In April, Fiat Chrysler Automobiles (FCA) announced that they would be featuring a new web series giving the public a behind the scenes look at the development testing for its vehicles. The “What’s Behind” series has already taken us to the arctic temperatures of Arjeplog, Sweden and the scorching heat of Upington, South Africa. This month, the web series is showing us a peek into the Balocco Proving Grounds, in Balocco, Italy.
The Balocco Proving Grounds is one of the largest testing centers in the world. It covers roughly 6 square kilometers (or 2.3 square miles) in north-western Italy, located halfway between Turin and Milan in the countryside near Vercelli. The facility opened in 1962 by Alfa Romeo and over the years the Balocco Proving Grounds has grown, in both terms of the number of test tracks and testing facilities on the grounds.
The original layout of the Balocco Proving Grounds included the main test track, which is properly named the Alfa Romeo Track. The Alfa Romeo Track was inspired by the tracks used in the Formula 1 World Championship. It incorporates replicas of the main curve from the Monza circuit (the Biassono curve), as well as the first of Monza’s two Lesmo curves, and the Hugenholtzbocht hairpin from the Zandvoort circuit in Holland.
In the past, testing of production vehicles took place along with the activities of Autodelta, the Alfa Romeo Racing department. Numerous, Alfa Romeo race cars were developed at Balocco.
Today, the Balocco Proving Grounds makes up a total of 26 different tracks, measuring 80 kilometers (or almost 50 miles) in length, with more than 50 different kinds of surfacing. In addition to the Alfa Romeo Track, all the tracks necessary to complete vehicle development, from high-speed to off-road testing are available on the grounds. There are many various types of climate cells, water crossings, workshops, warehouses, as well as eight fuel pumps and multiple car washes located on the grounds.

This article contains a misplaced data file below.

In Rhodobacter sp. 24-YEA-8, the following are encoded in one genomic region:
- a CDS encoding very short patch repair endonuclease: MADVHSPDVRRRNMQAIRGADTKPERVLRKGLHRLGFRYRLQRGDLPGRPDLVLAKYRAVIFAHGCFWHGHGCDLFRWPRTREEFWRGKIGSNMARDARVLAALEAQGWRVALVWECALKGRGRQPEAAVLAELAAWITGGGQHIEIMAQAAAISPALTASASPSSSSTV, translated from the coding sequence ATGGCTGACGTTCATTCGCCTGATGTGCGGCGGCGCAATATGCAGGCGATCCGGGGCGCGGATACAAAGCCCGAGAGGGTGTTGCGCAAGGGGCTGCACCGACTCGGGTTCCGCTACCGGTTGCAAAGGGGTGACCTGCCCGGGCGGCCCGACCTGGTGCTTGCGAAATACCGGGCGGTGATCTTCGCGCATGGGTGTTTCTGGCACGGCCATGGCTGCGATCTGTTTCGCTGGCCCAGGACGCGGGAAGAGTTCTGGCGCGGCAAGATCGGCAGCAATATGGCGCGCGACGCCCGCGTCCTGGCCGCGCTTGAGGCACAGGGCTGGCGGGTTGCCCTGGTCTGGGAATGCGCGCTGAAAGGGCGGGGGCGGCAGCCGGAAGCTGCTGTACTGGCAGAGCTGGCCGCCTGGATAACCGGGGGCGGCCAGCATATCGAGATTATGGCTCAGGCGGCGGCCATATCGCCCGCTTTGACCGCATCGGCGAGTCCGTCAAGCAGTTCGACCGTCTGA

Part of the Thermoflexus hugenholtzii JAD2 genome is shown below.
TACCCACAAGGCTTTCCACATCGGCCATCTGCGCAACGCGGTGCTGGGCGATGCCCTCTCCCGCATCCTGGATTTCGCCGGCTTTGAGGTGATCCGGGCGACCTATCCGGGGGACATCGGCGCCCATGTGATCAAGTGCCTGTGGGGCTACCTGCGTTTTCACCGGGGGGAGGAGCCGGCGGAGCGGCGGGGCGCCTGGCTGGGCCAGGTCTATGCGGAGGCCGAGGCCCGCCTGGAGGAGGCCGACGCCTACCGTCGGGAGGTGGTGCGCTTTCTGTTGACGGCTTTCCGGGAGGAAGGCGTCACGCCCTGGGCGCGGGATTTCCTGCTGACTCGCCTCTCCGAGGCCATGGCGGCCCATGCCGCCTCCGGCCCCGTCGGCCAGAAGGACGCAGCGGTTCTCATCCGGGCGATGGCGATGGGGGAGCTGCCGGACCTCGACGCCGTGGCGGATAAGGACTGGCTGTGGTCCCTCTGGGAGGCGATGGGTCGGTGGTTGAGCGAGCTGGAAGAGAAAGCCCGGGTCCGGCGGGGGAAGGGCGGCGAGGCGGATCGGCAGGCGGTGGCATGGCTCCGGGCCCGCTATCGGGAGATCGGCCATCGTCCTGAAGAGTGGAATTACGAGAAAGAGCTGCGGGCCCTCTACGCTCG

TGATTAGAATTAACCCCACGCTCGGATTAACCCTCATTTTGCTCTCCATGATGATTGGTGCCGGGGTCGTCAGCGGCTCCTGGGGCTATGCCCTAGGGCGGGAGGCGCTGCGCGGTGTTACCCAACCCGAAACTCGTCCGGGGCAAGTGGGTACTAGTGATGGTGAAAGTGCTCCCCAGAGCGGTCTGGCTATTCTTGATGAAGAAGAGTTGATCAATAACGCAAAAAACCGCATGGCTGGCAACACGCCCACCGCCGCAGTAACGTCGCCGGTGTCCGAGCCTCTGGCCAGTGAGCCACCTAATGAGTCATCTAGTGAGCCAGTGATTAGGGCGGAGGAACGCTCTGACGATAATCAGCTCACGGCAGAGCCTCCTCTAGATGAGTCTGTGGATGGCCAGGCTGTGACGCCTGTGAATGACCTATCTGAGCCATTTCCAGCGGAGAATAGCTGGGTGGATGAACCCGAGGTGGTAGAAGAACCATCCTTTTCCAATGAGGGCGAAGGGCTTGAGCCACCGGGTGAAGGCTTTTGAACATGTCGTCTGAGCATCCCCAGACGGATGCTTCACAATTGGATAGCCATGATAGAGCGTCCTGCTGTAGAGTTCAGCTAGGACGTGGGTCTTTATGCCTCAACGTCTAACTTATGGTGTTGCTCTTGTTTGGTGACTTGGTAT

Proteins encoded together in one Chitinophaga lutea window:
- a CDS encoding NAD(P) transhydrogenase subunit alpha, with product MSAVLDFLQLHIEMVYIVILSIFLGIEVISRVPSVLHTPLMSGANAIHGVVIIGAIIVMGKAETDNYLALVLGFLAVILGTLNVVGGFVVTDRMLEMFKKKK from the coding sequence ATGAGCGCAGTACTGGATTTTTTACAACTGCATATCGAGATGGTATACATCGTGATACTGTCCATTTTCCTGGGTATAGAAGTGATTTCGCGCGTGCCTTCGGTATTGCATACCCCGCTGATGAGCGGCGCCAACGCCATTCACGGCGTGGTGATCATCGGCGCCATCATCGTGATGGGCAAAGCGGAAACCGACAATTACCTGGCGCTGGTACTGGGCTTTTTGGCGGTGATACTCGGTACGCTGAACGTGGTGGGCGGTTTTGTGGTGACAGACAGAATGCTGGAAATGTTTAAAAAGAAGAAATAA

The fully-equipped facilities and personnel at the Balocco Proving Grounds are operational twenty-four hours a day conducting some 200,000 hours of tests every year. The significant added value of a fully-equipped center such as Balocco is its ability to condense the equivalent of ten years of a vehicle’s life in terms of, for example, wear and tear on brakes, suspensions and mechanical parts, into just five months of measured tests and simulations.
In addition to reliability and durability testing, Balocco is also used for the development of new projects when testing moves from 3D computer designs to physical prototypes. Technical solutions are then analyzed and evaluated. Vehicle systems are fine-tuned and performance is measured in comparison tests and benchmarking activities.
Balocco Proving Grounds Image Gallery: